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2 Feb 25 2011 @ 10:45am by Matt Smith in Capital Markets, Crude Oil, Economy, Global Energy, Natural Gas

Burrito bites

What a week it has been; the first day seemed like a week and the second day seemed like five days. In another week dominated by the unrest in the Middle East, WTI crude oil is set for its biggest weekly increase in two years, as fear builds in a sizeable premium to prices. As for natural gas, it has touched a three-month low before finding support around the $3.85ish level, as the last gasp of wintry weather (yes, wishful thinking) is duking it out with a storage level eyeing a flip-flop back to a surplus versus last year. Let’s finish this week up and chow down:

–This week’s most outlandish call on crude? A $220 price objective. Well done – gold star.

–A succinct summary of current events in the Middle East and the countries involved.

Pirate economics.

–Gasoline prices across the world.

–Nobody likes the carbon floor price.

–The cocktail party stock market indicator.

–The anti-nat gas view: Don’t count on it to solve US energy problems.

–Is China’s oil demand immune to price rises?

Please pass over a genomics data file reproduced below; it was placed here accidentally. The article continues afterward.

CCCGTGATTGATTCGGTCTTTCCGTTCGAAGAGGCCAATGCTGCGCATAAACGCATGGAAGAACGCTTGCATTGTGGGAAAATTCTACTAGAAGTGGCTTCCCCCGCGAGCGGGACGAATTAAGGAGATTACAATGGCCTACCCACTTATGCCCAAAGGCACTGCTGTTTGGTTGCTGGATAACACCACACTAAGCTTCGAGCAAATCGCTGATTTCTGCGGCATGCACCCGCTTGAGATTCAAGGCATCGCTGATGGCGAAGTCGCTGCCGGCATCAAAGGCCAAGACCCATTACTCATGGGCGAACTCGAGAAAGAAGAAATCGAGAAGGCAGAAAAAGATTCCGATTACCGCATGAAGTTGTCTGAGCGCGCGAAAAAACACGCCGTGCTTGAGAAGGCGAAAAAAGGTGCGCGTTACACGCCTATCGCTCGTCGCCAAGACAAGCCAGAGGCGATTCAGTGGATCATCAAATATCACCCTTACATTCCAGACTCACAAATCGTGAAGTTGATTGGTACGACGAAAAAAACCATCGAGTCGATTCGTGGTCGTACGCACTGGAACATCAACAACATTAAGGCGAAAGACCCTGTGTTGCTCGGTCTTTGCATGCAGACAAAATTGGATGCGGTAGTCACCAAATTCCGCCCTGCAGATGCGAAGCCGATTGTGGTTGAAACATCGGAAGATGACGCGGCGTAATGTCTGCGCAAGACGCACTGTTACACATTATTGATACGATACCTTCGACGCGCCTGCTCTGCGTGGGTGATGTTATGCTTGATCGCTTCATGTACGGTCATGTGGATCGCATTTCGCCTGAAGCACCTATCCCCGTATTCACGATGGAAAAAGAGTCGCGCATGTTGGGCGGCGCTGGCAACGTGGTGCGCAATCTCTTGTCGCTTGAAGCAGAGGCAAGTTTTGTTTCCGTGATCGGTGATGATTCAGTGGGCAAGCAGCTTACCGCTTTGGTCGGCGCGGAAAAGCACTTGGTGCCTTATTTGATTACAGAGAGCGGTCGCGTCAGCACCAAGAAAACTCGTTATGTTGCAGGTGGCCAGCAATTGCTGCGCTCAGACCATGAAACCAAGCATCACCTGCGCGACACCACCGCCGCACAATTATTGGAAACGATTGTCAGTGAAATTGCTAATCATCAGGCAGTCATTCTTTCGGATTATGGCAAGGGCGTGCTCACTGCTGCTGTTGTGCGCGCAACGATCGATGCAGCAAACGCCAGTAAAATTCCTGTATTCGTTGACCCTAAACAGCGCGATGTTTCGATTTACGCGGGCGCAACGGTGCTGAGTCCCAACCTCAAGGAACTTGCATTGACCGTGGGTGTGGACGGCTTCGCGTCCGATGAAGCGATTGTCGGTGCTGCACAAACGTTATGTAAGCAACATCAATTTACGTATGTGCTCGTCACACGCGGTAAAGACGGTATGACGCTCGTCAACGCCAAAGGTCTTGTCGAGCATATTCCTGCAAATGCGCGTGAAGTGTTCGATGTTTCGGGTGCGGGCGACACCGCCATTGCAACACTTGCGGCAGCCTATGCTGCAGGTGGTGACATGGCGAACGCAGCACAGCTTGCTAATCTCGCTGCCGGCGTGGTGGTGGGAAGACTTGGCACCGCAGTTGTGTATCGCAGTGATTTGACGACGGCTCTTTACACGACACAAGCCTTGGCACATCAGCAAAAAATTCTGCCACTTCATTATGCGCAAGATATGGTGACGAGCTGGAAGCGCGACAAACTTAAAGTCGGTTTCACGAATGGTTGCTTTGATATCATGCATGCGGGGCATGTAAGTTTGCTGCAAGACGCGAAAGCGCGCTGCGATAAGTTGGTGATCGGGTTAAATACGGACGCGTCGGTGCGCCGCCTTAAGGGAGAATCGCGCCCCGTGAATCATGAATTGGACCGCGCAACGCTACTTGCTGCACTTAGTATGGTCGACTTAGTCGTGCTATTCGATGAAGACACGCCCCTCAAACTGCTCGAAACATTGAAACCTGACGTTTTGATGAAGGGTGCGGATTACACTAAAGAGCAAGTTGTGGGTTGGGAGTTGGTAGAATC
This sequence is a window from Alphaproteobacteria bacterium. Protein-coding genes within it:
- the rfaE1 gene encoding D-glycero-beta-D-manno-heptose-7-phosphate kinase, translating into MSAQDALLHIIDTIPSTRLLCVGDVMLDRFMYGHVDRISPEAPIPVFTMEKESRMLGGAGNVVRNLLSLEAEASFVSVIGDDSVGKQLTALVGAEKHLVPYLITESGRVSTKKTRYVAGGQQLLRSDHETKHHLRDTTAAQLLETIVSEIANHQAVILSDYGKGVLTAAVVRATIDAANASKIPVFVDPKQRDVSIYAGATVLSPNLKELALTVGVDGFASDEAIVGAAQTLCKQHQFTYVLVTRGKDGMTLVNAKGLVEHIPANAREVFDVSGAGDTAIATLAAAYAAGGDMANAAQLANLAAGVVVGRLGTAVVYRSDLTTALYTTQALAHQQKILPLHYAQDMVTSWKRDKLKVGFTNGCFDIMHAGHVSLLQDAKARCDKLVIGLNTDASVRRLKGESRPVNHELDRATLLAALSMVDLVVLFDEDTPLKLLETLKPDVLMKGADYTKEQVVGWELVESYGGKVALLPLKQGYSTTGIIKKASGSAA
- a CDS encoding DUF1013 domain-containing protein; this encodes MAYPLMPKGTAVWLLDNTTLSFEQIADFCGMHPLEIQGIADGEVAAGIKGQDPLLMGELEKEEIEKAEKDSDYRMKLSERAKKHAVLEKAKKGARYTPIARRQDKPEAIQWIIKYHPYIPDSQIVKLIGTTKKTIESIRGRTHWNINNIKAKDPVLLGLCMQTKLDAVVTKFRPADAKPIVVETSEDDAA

–Climate change is making your hayfever worse.

–Abu Dhabi celebrates plastic bag-free weekend.

–Lessons from 40 films in 7 minutes.

–GDP of Chinese provinces versus countries. (h/t B K Swan)

–So why is our crude so expensive?

–Global investments in clean energy to hit $240 bln in 2012.

–Cross-eyed opossum backs Natalie Portman for Oscar.

The Burnt Burrito Award of the Week goes to Colonel Gadhafi (one of the 15 variations of spelling I’ve seen this week).

The Burrito Deluxe Award of the Week goes to the IEA, for seemingly applying some calm to oil markets in the last couple of days. Their statement that they are ‘always ready to immediately activate its existing collective response mechanism when deemed necessary’ has put markets on an even keel. For now.  

The Burrito Observation of the Week goes to John Kingston of Platts:  ‘as we watch the events of the Middle East unfold, one thought comes to mind: George Orwell couldn’t have been more wrong. Not about everything, but about technology. In 1984, technology is what helps the totalitarian government of Oceana hang on to power. In 2011, it’s what is helping lead to the collapse of real governments.’

Have a peaceful weekend!

2 Comments on this post:

  1. Evan says:

    Good stuff Matt. Here’s another link to an interesting and visual story on the economics of piracy that I read a while back.
    Have a great weekend!

  2. Matt Smith says:

    Infographic-tastic! That artilcle is great – thanks so much Evan for posting a link to it!

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